Chef Juna Rorimpandey: It’s All or NothingCulinary Talk
Juna Rorimpandey is not your ordinary chef; his sharp looking eyes, deep voice and arms full of tattoos might intimidate you at first. At least, that is the impression people get when watching him on television where he hosted the popular television cooking shows, MasterChef Indonesia and Hell’s Kitchen Indonesia. But behind his firm and impatient look, Chef Juna is a fun and charming man who is highly admired by his kitchen team.
Not long ago, we paid a visit to Chef Juna’s new establishment, Correlate Eclectic Cuisine, a restaurant whose concept was born out of a marriage between French and Japanese culture. “Correlate is all about eclectic cuisine, meaning there are no boundaries or strict rules regarding the menus and the ingredients. However, our whole concept is inspired by French and Japanese culture and culinary richness. We serve authentic food from both countries in a cosy atmosphere that accentuates the beauty of France and Japan,” explains Chef Juna who started his cooking career in Houston, America. A glance at Correlate’s menu reveals a wide array of classic yet quirky Japanese and French dishes. While some of them like Spicy Tuna Roll or Turkey Ham Steak with Fried Egg and Bearnaise Sauce sound familiar, others invite curious looks, like Ostrich Suced Steak with Chunk Mushroom and Creamy Sauce, Katsuo Tataki with Jalapeno Dressing, as well as Baked Jumbo Lump Crab Cake which stole our heart on the first bite.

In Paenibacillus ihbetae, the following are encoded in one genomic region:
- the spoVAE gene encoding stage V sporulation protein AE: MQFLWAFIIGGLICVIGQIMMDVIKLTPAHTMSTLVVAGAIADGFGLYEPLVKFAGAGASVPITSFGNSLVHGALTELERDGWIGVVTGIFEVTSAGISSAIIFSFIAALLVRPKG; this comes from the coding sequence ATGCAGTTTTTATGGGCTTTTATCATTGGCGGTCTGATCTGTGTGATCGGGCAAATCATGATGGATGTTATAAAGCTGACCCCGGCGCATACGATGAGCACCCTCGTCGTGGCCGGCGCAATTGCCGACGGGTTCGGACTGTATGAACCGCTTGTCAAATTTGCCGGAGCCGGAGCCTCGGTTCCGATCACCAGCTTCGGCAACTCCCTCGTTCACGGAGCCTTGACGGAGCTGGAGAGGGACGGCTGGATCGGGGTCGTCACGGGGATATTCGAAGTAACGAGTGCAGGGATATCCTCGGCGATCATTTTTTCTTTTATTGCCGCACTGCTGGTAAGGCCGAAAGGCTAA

Correlate is Chef Juna’s baby. He pours all of his soul and creativity into this restaurant; it is always all or nothing for him. Chef Juna doesn’t compromise on commitment and quality, he is not afraid to put his television career on the side for a little while to be fully committed to Correlate’s development. Among his kitchen team, the Manadonese chef is known for his firmness and discipline, the same image he has always conveyed on television. “This fierce image has been attached to me since I led my first restaurant in Jakarta. Many people thought I was acting on television while actually this is what I’ve been doing since I started my career. What I do in the cooking show is the reflection of what I do here in my kitchen,” he continued. Chef Juna spoke to NOW! Jakarta about his inspirations, what makes a good chef in his eyes, and what he does for fun outside of the kitchen.